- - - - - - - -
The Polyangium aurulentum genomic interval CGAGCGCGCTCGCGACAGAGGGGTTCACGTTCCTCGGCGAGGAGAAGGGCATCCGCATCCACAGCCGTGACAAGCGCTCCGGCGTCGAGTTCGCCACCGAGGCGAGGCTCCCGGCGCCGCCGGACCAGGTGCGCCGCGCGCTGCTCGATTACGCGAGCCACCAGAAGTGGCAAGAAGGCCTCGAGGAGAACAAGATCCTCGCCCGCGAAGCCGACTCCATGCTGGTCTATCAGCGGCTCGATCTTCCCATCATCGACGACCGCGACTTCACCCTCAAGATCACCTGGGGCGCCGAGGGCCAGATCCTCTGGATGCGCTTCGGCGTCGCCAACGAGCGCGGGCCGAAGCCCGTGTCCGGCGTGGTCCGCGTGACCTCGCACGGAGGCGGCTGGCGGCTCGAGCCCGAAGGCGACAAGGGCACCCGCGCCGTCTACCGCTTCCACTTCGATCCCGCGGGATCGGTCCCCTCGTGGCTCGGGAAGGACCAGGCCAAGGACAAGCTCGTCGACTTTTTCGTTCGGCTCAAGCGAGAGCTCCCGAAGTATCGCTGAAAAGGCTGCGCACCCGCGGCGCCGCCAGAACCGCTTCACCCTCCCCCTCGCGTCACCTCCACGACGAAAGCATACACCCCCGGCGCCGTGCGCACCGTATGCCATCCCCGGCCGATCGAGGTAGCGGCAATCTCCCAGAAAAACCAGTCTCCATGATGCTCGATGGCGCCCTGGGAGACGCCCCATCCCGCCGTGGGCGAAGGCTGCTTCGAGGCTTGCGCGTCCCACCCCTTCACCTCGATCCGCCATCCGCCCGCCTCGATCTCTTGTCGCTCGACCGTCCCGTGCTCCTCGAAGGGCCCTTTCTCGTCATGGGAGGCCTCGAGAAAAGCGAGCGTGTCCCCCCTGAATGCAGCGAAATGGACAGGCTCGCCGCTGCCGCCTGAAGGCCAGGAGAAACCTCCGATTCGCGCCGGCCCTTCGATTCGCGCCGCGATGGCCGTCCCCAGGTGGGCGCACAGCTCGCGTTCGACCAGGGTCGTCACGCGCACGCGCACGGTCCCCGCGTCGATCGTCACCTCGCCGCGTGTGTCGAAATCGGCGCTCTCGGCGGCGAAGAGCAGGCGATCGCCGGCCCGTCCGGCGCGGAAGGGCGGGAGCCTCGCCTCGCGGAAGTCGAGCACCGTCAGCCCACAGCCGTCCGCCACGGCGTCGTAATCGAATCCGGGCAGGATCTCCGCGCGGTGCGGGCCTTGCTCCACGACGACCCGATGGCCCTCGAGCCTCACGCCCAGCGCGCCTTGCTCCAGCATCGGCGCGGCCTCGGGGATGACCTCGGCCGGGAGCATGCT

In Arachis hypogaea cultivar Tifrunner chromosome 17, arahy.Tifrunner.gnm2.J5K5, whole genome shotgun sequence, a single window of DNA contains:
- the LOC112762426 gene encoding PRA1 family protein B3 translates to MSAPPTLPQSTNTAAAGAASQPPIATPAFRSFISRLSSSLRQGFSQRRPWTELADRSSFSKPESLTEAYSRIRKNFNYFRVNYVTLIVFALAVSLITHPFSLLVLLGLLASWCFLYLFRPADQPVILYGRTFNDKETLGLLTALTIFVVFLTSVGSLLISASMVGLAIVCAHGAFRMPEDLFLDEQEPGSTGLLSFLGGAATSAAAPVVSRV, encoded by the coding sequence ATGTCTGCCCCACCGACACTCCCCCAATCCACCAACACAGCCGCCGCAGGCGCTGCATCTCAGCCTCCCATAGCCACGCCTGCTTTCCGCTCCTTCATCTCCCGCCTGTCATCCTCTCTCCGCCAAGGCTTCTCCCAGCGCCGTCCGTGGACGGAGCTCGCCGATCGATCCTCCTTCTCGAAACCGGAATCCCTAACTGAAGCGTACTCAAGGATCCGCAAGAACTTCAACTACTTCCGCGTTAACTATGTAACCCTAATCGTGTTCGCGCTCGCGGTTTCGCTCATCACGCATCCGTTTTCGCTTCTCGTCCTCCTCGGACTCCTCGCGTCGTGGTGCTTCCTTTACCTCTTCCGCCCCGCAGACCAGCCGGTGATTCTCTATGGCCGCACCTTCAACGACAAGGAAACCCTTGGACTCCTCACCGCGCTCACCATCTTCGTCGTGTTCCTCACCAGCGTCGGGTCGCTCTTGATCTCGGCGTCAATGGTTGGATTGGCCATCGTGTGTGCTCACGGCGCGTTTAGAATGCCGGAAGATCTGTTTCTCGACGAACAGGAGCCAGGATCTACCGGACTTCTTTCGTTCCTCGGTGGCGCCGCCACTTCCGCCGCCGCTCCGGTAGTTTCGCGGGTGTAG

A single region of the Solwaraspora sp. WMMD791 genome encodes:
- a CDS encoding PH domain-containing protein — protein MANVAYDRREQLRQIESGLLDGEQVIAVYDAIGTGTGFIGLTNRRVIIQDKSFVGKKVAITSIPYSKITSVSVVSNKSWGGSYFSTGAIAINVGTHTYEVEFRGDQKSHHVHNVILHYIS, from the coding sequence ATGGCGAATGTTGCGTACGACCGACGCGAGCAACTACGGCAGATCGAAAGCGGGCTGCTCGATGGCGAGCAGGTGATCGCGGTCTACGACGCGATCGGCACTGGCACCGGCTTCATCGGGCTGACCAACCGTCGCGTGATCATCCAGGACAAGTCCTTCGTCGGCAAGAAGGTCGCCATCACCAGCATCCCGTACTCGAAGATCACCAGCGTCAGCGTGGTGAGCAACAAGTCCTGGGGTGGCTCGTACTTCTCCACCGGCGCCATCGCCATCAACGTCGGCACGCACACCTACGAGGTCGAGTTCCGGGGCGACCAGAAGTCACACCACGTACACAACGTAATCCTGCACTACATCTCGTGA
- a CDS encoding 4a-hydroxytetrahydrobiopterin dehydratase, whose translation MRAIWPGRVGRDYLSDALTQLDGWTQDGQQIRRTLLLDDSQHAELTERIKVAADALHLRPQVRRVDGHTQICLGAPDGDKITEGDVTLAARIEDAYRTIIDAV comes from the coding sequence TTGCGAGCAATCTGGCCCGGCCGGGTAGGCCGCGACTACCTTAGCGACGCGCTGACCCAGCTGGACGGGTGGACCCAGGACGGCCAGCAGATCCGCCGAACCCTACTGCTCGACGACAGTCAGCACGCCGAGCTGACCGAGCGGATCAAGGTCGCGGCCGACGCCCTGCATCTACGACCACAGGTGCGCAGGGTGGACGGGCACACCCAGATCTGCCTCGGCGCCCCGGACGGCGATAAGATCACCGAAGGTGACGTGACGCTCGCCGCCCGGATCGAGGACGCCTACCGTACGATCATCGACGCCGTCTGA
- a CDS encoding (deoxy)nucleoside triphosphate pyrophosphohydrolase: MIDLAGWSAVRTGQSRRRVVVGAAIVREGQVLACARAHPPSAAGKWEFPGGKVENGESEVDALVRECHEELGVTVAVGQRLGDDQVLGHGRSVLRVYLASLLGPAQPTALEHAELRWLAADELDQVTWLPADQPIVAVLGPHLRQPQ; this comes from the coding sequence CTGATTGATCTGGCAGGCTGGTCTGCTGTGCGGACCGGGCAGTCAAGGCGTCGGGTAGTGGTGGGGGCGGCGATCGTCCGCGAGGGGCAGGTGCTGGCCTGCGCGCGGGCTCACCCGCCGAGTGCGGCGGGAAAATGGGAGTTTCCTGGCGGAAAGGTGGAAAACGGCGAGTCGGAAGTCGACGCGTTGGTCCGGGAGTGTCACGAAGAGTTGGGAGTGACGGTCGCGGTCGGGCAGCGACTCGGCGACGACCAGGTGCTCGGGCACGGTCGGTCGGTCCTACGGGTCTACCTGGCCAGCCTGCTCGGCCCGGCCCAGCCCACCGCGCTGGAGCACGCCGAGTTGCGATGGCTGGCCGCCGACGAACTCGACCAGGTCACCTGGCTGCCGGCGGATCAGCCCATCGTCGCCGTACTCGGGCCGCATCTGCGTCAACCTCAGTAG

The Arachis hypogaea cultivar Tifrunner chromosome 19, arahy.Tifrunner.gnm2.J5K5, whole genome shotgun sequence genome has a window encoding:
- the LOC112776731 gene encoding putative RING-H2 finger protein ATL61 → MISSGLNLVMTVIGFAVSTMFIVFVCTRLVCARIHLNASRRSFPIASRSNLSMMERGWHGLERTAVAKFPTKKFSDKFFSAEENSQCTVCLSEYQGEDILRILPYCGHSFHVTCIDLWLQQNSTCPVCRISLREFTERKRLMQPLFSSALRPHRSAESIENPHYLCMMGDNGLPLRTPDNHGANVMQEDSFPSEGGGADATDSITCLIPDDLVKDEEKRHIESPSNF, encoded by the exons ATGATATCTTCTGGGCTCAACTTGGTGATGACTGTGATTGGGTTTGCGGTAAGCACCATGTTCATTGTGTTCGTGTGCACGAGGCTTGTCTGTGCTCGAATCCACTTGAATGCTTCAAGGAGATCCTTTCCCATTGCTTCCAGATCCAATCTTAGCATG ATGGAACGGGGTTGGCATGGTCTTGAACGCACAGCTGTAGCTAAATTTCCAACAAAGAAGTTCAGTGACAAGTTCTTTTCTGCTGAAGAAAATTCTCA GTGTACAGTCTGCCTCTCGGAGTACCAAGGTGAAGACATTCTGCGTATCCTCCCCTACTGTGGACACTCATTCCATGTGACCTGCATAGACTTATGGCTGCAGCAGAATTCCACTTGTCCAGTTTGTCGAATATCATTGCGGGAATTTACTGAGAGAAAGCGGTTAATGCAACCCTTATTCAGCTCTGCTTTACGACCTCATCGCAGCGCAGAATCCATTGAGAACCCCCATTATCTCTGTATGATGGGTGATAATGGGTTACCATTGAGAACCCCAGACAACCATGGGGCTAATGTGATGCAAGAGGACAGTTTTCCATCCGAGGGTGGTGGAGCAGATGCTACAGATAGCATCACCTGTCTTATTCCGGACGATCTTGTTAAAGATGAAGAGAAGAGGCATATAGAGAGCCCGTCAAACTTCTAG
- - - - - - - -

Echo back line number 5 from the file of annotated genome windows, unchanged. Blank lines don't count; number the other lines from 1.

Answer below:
- a CDS encoding PH domain-containing protein — protein MANVAYDRREQLRQIESGLLDGEQVIAVYDAIGTGTGFIGLTNRRVIIQDKSFVGKKVAITSIPYSKITSVSVVSNKSWGGSYFSTGAIAINVGTHTYEVEFRGDQKSHHVHNVILHYIS, from the coding sequence ATGGCGAATGTTGCGTACGACCGACGCGAGCAACTACGGCAGATCGAAAGCGGGCTGCTCGATGGCGAGCAGGTGATCGCGGTCTACGACGCGATCGGCACTGGCACCGGCTTCATCGGGCTGACCAACCGTCGCGTGATCATCCAGGACAAGTCCTTCGTCGGCAAGAAGGTCGCCATCACCAGCATCCCGTACTCGAAGATCACCAGCGTCAGCGTGGTGAGCAACAAGTCCTGGGGTGGCTCGTACTTCTCCACCGGCGCCATCGCCATCAACGTCGGCACGCACACCTACGAGGTCGAGTTCCGGGGCGACCAGAAGTCACACCACGTACACAACGTAATCCTGCACTACATCTCGTGA